One of my players wants to build a forge (see How much gold would the construction of a forge cost?).

I explained to him how the creation of a magic item works (like a +1 weapon, for example), and he asked me how his proficiency with smith's tools was supposed to help him.

Well, the PHB p.154 says the following:

Proficiency with a set of artisan’s tools lets you add your proficiency bonus to any ability checks you make using the tools in your craft.

But crafting a magic item doesn't require any ability check!

So my question is, what is the purpose of having proficiency with artisan's tools? And more specifically with smith's tools?

  • 1
    \$\begingroup\$ I've removed your "note" as it should really be a separately asked question. However, please note that rpg.se isn't a site designed for suggestions or ideas generation. \$\endgroup\$ Mar 10, 2016 at 8:59

4 Answers 4


For crafting non-magical items.

From the Downtime Activities on page 187 of the PHB:


You must be proficient with tools related to the object you are trying to create (typically artisan’s tools). [...] For example, someone proficient with smith’s tools needs a forge in order to craft a sword or suit of armor.

So RAW it would appear that crafting doesn't actually require any ability checks. You just need proficiency in artisan's tools to be able to craft non-magical items in the first place.

But the DM might call for other ability checks that require artisan's tools.

From page 154 of the PHB:

A tool helps you to do something you couldn't otherwise do, such as craft or repair an item [...] For example, the DM might ask you to make a Dexterity check to carve a fine detail with your woodcarver’s tools, or a Strength check to make something out of particularly hard wood.


The "purpose" is to be able to prepare a Plan B.

Plan A is to go into the dungeon and swat at the monsters with our swords until they fall over. A lot of adventurers do well with Plan A for a long time.

Plan B kicks in after the swords are ruined by a Rust Monster, the secret door is jammed shut because the hinges are seized, or you realize that the only way past the guards requires a wheelbarrow and a holocaust cloak and there is a broken-down cart under that big tarp behind the shed.

If only "Carpenter's Tools" had been listed among your proficiencies you could have totally made that last plan work.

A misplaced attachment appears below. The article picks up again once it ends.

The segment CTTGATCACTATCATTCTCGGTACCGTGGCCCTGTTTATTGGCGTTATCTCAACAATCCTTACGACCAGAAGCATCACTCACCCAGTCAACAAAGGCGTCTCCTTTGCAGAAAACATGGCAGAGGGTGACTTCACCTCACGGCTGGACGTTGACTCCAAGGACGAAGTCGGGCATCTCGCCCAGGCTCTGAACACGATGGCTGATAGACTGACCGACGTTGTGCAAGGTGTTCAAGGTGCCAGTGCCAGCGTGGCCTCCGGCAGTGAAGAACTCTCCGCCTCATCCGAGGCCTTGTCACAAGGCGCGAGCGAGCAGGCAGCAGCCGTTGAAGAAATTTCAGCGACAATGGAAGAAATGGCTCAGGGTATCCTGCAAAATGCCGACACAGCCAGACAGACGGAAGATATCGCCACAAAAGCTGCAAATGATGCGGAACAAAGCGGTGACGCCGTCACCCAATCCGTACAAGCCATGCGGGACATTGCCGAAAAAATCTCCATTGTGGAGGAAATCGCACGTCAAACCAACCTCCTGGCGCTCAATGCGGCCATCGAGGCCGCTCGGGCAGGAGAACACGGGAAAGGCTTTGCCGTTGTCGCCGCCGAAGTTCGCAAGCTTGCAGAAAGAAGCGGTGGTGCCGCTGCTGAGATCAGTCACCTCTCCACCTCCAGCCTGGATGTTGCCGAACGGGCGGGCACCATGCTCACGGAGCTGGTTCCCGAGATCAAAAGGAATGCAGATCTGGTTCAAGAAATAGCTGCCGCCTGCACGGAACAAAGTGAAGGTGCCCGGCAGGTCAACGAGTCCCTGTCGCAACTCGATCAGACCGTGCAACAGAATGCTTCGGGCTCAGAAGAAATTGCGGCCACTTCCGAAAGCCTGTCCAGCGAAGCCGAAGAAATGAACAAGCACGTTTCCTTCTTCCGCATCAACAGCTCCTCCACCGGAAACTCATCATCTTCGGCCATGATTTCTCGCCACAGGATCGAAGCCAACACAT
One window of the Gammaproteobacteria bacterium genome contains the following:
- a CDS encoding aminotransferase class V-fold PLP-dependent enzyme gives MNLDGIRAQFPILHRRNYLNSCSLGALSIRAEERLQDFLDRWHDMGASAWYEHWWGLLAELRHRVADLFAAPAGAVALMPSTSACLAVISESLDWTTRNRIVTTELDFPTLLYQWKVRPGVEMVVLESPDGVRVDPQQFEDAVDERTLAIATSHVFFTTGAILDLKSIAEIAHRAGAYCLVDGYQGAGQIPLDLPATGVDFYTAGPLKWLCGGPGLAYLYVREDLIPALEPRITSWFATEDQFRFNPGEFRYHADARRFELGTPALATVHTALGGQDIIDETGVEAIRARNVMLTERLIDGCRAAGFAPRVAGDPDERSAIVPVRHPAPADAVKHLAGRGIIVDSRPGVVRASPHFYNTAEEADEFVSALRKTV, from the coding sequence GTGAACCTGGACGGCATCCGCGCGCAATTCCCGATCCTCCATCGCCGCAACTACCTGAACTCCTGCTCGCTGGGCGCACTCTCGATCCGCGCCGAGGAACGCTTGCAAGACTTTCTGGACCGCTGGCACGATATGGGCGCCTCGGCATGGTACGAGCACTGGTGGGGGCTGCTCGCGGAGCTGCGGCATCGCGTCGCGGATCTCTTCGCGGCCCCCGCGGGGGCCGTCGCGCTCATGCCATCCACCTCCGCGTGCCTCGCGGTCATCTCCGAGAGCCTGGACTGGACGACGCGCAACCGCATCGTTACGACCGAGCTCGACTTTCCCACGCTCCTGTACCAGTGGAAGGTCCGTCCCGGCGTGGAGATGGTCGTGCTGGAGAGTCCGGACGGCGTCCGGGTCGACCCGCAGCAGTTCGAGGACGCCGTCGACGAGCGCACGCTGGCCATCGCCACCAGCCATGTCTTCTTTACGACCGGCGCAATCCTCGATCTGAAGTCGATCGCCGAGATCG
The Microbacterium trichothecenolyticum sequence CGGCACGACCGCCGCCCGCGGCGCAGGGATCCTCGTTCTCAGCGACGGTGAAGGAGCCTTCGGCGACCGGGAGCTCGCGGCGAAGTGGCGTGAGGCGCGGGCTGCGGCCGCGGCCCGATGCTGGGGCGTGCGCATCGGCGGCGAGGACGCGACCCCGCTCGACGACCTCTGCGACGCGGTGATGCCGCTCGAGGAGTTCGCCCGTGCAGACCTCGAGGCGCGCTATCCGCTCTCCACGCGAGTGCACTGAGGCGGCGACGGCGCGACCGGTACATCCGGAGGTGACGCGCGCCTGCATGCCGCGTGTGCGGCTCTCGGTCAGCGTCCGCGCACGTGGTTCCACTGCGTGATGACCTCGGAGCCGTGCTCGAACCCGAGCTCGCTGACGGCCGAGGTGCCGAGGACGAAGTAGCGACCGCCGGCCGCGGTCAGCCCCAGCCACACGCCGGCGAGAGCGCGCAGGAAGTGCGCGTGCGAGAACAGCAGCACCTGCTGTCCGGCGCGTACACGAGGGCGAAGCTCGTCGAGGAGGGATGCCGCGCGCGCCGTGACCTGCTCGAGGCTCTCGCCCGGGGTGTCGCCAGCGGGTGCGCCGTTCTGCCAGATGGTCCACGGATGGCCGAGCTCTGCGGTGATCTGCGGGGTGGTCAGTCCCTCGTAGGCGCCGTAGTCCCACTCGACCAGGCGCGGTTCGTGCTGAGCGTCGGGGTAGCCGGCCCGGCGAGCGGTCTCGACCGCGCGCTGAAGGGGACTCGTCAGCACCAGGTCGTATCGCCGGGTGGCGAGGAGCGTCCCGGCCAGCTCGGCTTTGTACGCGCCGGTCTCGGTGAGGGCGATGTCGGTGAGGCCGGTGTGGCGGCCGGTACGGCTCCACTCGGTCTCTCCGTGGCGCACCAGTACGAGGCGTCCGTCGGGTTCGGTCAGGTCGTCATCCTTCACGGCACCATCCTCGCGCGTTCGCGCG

In order to use the artisan's tools, he needs proficiency in them. If he wants to craft any sort of object using the tools he first needs proficiency.

You might also apply the proficiency to checks made for non-crafting purposes. For example, if your player's character is a smith, in addition to crafting or repairing an item, he may wish to inspect the quality of some weapons or tools or identify their origin. You could apply the proficiency in the tools to the ability checks made for these purposes.

  • \$\begingroup\$ Xanathar's provides more details on what proficiency in artisan's tools might entail on p. 78 onwards. It suggests certain skill checks that might be made at advantage if you're proficient with each type of artisan's tools, and includes a special use/benefit you get from having that proficiency (e.g. Carpenter's Tools proficiency lets you build a temporary shelter that lasts 1d3 days). Of course, it's up to the DM to allow such uses. \$\endgroup\$
    – V2Blast
    Feb 25, 2018 at 17:58

I've seen a very specific example where a character was rewarded a runestone that someone attempted to, using smith's tools, affix to a weapon that would imbue the weapon with a specific enchantment. To do so, the DM gave the Forge Domain Cleric a high DC to meet that was a STR/DEX roll + their proficiency bonus because they were proficient in smith's tools, being a career blacksmith. The affix attempt could be made once per day (or twice/day during downtime) until successful. Only if proficient with those tools, one could also attempt to remove the runestone in the same manner with the same check at a higher DC, though a low roll could destroy the item in the process.


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